I find the FDA seeking to cover its rear end by these disruptive black box warnings. In the case of Vioxx, the care of millions was disrupted. In the case of anti-depressants, family docs were deterred, and hundreds of untreated people died by suicide. The hard outcome to be prevented was aggravated by FDA error. This supports the thesis of Ted and of many others that the FDA is better off politically with excess caution to fend off the land pirate attacks. But the patients suffer.

These government workers are heinous working for lawyer run government oppression machines. Upon leaving, they revert back to superb scientist and academic.

Patient direct action groups should kick the asses of the land pirates attacking clinical care at the FDA. Once the land pirate feels some pain, and Vioxx is refused, it will get the message.

Posted by: Supremacy Claus | June 6, 2008 12:16 PM

SC is correct as he mentions that actual data. We can argue all we want about Type I and Type II errors but it all really comes down to how the drugs are actually tested. That is the toxicology and clinical Phase 1 through 3 studies. This is what Ted is talking about. The drug has already shown its toxicology, it has shown is clinical effects and it has been compared to other treatments. The last question is to approve or disapprove the drug for a specific indication. Now the hard part. You have a drug that will benefit a certain number and then like all drugs there will be some that will be harmed. Where is the right level? At what point is the patient liable for knowing the possible side effects? Is the FDA liable because the drug had side effects?

Lets look at a simple drug that is very dangerous like aspirin. It can cause hepatorenal failure and death in infants and children, gastric perforation and ulcers, hearing loss and leads to hemmorhagic stokes. Is it a bad drug? It saves millions of lives each year. Because it is associate with other problems that affect thousands should it be pulled?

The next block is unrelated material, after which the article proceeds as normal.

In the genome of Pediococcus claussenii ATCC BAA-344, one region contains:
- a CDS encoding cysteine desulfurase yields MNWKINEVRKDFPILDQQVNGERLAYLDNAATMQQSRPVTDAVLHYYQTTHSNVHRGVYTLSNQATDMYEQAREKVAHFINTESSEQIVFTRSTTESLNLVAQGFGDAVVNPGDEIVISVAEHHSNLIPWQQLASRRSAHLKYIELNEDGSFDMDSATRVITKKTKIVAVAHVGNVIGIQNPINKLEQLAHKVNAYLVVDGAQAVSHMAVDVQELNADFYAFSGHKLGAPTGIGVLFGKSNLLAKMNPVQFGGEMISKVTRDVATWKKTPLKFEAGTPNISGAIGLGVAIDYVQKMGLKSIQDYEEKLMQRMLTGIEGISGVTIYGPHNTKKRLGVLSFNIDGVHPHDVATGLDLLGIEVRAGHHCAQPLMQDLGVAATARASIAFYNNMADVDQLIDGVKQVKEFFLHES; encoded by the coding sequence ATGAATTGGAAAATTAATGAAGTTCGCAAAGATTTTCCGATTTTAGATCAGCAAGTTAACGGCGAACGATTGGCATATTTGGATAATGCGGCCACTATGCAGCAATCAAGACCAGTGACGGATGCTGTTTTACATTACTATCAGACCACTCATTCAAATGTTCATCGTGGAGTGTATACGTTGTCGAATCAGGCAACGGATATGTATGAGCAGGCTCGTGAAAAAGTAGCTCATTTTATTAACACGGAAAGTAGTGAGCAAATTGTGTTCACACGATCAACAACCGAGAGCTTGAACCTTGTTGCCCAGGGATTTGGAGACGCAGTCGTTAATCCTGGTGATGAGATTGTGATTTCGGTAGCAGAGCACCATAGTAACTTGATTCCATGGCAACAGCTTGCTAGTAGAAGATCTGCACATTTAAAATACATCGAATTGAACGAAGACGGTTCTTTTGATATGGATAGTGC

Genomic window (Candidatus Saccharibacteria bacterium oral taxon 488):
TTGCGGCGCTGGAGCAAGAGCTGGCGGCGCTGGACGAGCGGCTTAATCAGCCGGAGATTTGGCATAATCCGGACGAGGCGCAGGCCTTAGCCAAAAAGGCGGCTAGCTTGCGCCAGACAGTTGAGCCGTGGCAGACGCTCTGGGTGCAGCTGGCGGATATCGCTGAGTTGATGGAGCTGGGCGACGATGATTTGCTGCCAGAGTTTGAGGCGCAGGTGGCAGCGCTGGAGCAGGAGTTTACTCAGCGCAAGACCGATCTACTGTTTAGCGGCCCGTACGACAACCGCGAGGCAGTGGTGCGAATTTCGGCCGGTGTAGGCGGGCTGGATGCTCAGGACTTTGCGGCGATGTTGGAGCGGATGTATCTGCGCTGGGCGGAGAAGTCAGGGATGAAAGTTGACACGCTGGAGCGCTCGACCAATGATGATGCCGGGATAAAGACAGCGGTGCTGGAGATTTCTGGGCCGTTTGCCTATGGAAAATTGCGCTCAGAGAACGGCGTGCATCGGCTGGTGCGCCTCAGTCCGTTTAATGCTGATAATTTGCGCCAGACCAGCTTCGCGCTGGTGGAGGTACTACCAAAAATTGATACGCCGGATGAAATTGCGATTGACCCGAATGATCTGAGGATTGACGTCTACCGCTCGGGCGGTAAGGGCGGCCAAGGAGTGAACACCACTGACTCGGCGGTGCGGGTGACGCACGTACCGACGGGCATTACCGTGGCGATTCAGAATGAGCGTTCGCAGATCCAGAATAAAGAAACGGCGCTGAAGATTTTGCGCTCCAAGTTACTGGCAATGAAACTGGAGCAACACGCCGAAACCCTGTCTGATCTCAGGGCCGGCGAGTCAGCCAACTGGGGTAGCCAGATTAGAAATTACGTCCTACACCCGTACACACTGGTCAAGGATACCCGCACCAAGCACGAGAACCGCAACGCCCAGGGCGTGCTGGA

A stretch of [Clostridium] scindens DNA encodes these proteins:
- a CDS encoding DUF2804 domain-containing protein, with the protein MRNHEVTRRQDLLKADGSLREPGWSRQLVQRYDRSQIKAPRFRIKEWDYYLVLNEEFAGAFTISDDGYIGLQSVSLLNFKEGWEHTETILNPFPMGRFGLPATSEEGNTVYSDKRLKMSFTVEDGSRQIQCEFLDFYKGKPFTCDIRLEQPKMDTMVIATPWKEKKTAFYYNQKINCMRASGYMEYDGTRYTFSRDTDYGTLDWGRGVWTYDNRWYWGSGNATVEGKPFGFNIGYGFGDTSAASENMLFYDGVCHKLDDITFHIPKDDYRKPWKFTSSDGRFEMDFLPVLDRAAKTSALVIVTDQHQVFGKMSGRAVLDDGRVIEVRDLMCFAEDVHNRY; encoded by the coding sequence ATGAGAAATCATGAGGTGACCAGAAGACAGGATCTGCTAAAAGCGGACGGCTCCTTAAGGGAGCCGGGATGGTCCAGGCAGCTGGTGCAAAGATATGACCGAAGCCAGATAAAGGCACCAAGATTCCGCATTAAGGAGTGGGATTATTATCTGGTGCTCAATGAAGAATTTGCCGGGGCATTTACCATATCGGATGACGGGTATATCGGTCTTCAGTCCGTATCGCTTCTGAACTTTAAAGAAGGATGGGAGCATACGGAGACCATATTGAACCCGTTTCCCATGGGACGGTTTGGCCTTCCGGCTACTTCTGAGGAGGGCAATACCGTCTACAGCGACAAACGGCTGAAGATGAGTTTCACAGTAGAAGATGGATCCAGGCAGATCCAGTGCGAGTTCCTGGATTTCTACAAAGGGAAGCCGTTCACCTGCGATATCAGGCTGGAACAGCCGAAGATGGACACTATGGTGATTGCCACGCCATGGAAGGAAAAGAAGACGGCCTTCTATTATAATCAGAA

The answer to this problem is already being given to patients. Go overseas to be treated where the new drugs are available and stock up.

Posted by: THROCKMORTON | June 6, 2008 1:23 PM

Throckmorton, just to be clear: The FDA is never liable if a person gets injured by a prescription drug. They have complete legal immunity for their decisions on which drugs to approve or deny. So product liability lawsuits have little if any impact on the FDA's approval decisions.

Posted by: Justinian Lane | June 6, 2008 1:37 PM

Justinian misleads a bit. The cult criminal will haul FDA officials, down to low pay grades before Congressional hearings. Land pirate bullies will call up, and threaten staff. These staff will get fired immediately if the slightest resistance and advocacy for clinical care interferes with the sicko agendas of the cult criminals. I do not distinguish between political parties. So the biggest blowhard and enemy of clinical care is Grassley, a Republican who is not even a lawyer.

The President does not care enough about the agency to make the dirtbags back off. He only gets involved if someone proposes an experiment on an isolated stem cell.

That leaves it to patients. They should bust up the offices of these enemies of clinical care, get on Iowa TV and show the result of Grassley's bullying by parading dead family.

Posted by: Supremacy Claus | June 6, 2008 4:09 PM

"Just as FDA employees don't personally see a dime of the PDUFA fee, they also don't personally receive critcism over Type I errors. The FDA was pilloried in the media over Vioxx, but the dozens of individuals who worked to approve Vioxx weren't."

This is just wrong. People get blamed all the time; people got blamed for Vioxx. Just look at this Mother Jones article, and how many FDA employees are mentioned:

"In August 2004, [David] Graham told his supervisors that...Vioxx...should be banned. They told him to be quiet. Their reasoning was circular: That's not the FDA's position; you work here; it can't be yours. *Dr. John Jenkins*, the FDA director of new drugs, argued that because Graham's findings didn't replicate the drug's warning label, Graham shouldn't be raising the warning. Another supervisor, *Anne Trontrell*, called Graham's position "particularly problematic since FDA funded this study."...*Dr. Steven K. Galson,* the acting director of the drug-evaluation division at the FDA, told reporters that Graham's work "constitutes junk science." Then he ... question[ed] the "integrity" of Graham's data...The FDA's acting commissioner, *Dr. Lester Crawford,* criticized Graham for evading the agency's "long-established peer review and clearance process."

And this is just one article. Graham named these four people, by name, on 60 Minutes and during Congressional testimony, just to name a few venues.